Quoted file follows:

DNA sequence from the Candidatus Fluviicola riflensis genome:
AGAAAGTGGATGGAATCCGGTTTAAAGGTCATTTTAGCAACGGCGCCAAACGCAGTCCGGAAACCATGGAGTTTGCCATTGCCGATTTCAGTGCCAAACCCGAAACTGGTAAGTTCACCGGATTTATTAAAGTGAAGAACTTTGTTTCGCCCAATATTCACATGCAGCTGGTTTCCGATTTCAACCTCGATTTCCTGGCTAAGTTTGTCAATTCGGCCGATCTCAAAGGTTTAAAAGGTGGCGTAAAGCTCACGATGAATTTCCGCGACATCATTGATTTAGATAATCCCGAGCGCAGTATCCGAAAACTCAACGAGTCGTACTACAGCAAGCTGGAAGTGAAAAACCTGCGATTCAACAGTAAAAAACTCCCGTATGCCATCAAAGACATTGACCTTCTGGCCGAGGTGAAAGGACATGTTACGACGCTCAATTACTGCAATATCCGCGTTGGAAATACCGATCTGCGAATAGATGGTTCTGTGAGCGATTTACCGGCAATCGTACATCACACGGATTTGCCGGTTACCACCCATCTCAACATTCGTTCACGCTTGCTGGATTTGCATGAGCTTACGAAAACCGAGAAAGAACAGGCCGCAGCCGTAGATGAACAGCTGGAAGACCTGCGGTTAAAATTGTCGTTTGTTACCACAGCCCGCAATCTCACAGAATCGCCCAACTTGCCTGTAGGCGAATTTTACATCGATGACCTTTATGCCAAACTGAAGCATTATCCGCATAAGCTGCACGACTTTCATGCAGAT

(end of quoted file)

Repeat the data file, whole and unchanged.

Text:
DNA sequence from the Candidatus Fluviicola riflensis genome:
AGAAAGTGGATGGAATCCGGTTTAAAGGTCATTTTAGCAACGGCGCCAAACGCAGTCCGGAAACCATGGAGTTTGCCATTGCCGATTTCAGTGCCAAACCCGAAACTGGTAAGTTCACCGGATTTATTAAAGTGAAGAACTTTGTTTCGCCCAATATTCACATGCAGCTGGTTTCCGATTTCAACCTCGATTTCCTGGCTAAGTTTGTCAATTCGGCCGATCTCAAAGGTTTAAAAGGTGGCGTAAAGCTCACGATGAATTTCCGCGACATCATTGATTTAGATAATCCCGAGCGCAGTATCCGAAAACTCAACGAGTCGTACTACAGCAAGCTGGAAGTGAAAAACCTGCGATTCAACAGTAAAAAACTCCCGTATGCCATCAAAGACATTGACCTTCTGGCCGAGGTGAAAGGACATGTTACGACGCTCAATTACTGCAATATCCGCGTTGGAAATACCGATCTGCGAATAGATGGTTCTGTGAGCGATTTACCGGCAATCGTACATCACACGGATTTGCCGGTTACCACCCATCTCAACATTCGTTCACGCTTGCTGGATTTGCATGAGCTTACGAAAACCGAGAAAGAACAGGCCGCAGCCGTAGATGAACAGCTGGAAGACCTGCGGTTAAAATTGTCGTTTGTTACCACAGCCCGCAATCTCACAGAATCGCCCAACTTGCCTGTAGGCGAATTTTACATCGATGACCTTTATGCCAAACTGAAGCATTATCCGCATAAGCTGCACGACTTTCATGCAGAT